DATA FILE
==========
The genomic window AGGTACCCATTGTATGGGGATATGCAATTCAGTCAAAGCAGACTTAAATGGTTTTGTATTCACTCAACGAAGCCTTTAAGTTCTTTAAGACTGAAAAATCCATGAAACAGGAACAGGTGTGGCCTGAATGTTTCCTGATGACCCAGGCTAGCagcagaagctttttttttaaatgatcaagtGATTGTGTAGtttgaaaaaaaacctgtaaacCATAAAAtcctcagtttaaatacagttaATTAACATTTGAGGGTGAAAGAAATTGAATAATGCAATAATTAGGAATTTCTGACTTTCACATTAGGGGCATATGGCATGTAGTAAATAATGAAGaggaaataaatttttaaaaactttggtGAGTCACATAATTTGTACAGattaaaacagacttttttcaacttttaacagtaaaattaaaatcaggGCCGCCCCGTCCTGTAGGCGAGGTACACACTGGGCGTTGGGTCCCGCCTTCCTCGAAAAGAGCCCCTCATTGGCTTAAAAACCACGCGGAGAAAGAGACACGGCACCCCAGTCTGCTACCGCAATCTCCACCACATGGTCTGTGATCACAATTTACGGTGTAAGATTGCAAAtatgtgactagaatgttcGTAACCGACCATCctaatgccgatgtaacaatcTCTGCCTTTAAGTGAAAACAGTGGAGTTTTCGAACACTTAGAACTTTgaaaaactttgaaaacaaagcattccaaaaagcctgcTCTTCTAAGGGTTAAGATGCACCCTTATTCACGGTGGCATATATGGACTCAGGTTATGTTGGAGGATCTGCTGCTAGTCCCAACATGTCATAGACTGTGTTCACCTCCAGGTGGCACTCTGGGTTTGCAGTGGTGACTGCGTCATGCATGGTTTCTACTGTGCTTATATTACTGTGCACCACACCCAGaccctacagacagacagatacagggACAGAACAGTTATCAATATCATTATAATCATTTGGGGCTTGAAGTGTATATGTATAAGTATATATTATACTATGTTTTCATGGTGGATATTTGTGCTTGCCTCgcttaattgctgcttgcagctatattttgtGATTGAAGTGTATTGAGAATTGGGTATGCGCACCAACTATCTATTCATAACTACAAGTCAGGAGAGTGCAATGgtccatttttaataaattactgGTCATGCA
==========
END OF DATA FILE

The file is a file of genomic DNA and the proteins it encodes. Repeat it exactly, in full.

The genomic window AGGTACCCATTGTATGGGGATATGCAATTCAGTCAAAGCAGACTTAAATGGTTTTGTATTCACTCAACGAAGCCTTTAAGTTCTTTAAGACTGAAAAATCCATGAAACAGGAACAGGTGTGGCCTGAATGTTTCCTGATGACCCAGGCTAGCagcagaagctttttttttaaatgatcaagtGATTGTGTAGtttgaaaaaaaacctgtaaacCATAAAAtcctcagtttaaatacagttaATTAACATTTGAGGGTGAAAGAAATTGAATAATGCAATAATTAGGAATTTCTGACTTTCACATTAGGGGCATATGGCATGTAGTAAATAATGAAGaggaaataaatttttaaaaactttggtGAGTCACATAATTTGTACAGattaaaacagacttttttcaacttttaacagtaaaattaaaatcaggGCCGCCCCGTCCTGTAGGCGAGGTACACACTGGGCGTTGGGTCCCGCCTTCCTCGAAAAGAGCCCCTCATTGGCTTAAAAACCACGCGGAGAAAGAGACACGGCACCCCAGTCTGCTACCGCAATCTCCACCACATGGTCTGTGATCACAATTTACGGTGTAAGATTGCAAAtatgtgactagaatgttcGTAACCGACCATCctaatgccgatgtaacaatcTCTGCCTTTAAGTGAAAACAGTGGAGTTTTCGAACACTTAGAACTTTgaaaaactttgaaaacaaagcattccaaaaagcctgcTCTTCTAAGGGTTAAGATGCACCCTTATTCACGGTGGCATATATGGACTCAGGTTATGTTGGAGGATCTGCTGCTAGTCCCAACATGTCATAGACTGTGTTCACCTCCAGGTGGCACTCTGGGTTTGCAGTGGTGACTGCGTCATGCATGGTTTCTACTGTGCTTATATTACTGTGCACCACACCCAGaccctacagacagacagatacagggACAGAACAGTTATCAATATCATTATAATCATTTGGGGCTTGAAGTGTATATGTATAAGTATATATTATACTATGTTTTCATGGTGGATATTTGTGCTTGCCTCgcttaattgctgcttgcagctatattttgtGATTGAAGTGTATTGAGAATTGGGTATGCGCACCAACTATCTATTCATAACTACAAGTCAGGAGAGTGCAATGgtccatttttaataaattactgGTCATGCA